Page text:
Create a Killer Resume and Cover Letter

To Whom It May Concern: 12 Cover Letter Rules You Must Follow

to whom it may concern cover letter

There are few things that are more annoying than having to write a cover letter. On the one hand, it can be the single most important document in your job search. Yes, possibly more important than your resume. To whom it may concern – quite possibly one of the most cookie-cutter, impersonal salutations ever created.

Who wants to get a letter literally addressed no one? If you are addressing your cover letters to whom it may concern, I assure it will concern no one. It will end up in the trash. Here are some cover letter tips to help you get noticed.

Do I have to?

Yes, you have to write a cover letter. This as your cover letter ad your first impression. It can be the single reason why your resume is or is not considered. Even if you have the best resume in the world with the most amazing work experience, a missing or poorly written cover letter may ruin any chance at getting your resume seen by the right people.

In an economy where there are high unemployment and few jobs to go around, hiring managers are being very selective about the few people they will hire. With sometimes hundreds of resumes to sort through, a cover letter may be all they have time to review in considering whether or not to read your resume.

1. Do Your Homework

Research is the key, and with a bit of persistence, you should be able to locate the name of the contact that you are to send your cover letter to if you do not have it already.

Anyone can send a cover letter without an addressee. It takes someone who is willing to put in a little time to find out the hiring manager’s name. What will this do for you? Well for one, you can address the cover letter to the hiring manager this will get a few points for you.

You can look up the hiring manager on LinkedIn and get some key information that will help you cover off on some of the topics that you now know the manager has experience. Whatever you do, do not use to whom it may concern as it looks like you didn’t take the time to do the research. So what salutation should you use?

2. To whom it may concern is the worst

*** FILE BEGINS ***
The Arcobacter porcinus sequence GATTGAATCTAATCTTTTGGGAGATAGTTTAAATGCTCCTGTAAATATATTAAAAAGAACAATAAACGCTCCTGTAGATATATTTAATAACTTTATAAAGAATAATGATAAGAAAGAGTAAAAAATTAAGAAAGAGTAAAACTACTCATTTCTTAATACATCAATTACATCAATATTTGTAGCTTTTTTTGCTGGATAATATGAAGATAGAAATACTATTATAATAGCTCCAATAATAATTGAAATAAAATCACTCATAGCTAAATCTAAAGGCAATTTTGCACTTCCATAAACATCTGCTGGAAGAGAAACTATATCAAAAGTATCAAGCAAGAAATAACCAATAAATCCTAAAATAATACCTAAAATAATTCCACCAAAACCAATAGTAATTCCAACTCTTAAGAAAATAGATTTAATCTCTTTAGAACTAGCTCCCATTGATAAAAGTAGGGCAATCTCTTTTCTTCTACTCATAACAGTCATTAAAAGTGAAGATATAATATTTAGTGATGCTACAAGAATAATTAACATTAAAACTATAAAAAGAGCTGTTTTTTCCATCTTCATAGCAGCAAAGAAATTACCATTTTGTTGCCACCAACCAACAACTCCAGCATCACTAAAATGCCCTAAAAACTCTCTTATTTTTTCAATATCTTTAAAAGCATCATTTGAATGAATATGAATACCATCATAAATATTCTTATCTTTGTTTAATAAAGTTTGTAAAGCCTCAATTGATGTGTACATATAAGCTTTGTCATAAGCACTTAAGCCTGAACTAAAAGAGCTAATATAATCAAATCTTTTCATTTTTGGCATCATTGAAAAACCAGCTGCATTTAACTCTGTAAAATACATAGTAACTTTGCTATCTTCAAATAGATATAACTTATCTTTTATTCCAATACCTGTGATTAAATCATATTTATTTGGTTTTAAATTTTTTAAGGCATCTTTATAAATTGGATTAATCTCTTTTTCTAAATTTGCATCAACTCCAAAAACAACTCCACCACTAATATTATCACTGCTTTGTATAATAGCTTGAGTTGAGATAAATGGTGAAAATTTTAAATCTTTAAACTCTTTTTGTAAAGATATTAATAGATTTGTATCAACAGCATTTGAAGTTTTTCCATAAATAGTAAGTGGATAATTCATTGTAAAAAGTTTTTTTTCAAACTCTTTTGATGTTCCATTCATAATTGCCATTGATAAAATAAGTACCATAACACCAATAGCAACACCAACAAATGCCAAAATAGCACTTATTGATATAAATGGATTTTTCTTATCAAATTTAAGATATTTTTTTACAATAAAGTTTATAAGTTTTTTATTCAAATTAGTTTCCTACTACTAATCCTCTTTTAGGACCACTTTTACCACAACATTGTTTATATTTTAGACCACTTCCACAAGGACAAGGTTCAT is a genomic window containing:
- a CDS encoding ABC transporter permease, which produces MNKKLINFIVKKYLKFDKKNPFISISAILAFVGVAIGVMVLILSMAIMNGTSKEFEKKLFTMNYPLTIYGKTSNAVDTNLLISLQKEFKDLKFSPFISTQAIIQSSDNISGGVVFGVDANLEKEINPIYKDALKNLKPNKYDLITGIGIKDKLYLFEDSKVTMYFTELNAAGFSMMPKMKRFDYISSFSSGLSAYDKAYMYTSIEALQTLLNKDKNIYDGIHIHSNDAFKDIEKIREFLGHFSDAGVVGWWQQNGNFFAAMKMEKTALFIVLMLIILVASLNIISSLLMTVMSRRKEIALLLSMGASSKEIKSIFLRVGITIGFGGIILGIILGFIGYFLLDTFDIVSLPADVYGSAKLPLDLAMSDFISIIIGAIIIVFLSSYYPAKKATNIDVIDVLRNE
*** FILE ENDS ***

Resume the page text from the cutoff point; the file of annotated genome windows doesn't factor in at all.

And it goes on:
These days there is really no excuse to not find out the name of who you want to get your resume in front of.  But it still may be confusing how to start your cover letter. Do you include the first name? Is Hello to casual? And what if you can’t find the hiring manager’s name? Here are a few alternatives for to whom it may concern.

  • Dear {First Name Last Name}
  • Dear Mr./Ms. {Last Name}
  • Hello, {First Name}
  • Dear {Company Name}
  • Dear {Hiring Manager}
  • Dear {First Name}
  • Dear {Job Title}
  • Dear {Name of department}
  • 3. Perfection is Required

Make sure you have the correct name (and spelling!) of the person that you will be addressing the cover letter to. Review your cover letter and make sure there are no grammatical or spelling errors.  If your cover letter contains errors, the hiring manager is not likely to take a look at your resume.  Have a friend or relative review your letter.

to whom it may concern tips

3. Read and Understand the Job Requirements

Read the job requirements and ensure you feel there is a good fit with your experience. Highlight major responsibilities and indicate why you are a great match. The hiring manager will know you took the time to read the job description and compare it to your experience and abilities.

4. Leverage Your Network

When you are looking for work, it is no time to be shy. If you know someone at a company where you are sending a cover letter or have a contact in your network that can help you get our foot in the door, now is the time to use it. So many jobs are filled based on who you know, leverage your network and get an advantage. Take a look at Your Job Search Marketing Toolkit – Networking.

5. Tell them why you are the right person for the job

If you don’t toot your own horn, who will? If you find a job opportunity that is a good fit, make sure your cover letter includes all of the reasons why you are the right person for the job. Maybe you have similar experience or have skills and education that are a perfect match. Whatever the reason, make the point in your cover letter. How to Tailor a Customized Cover Letter for Each Position.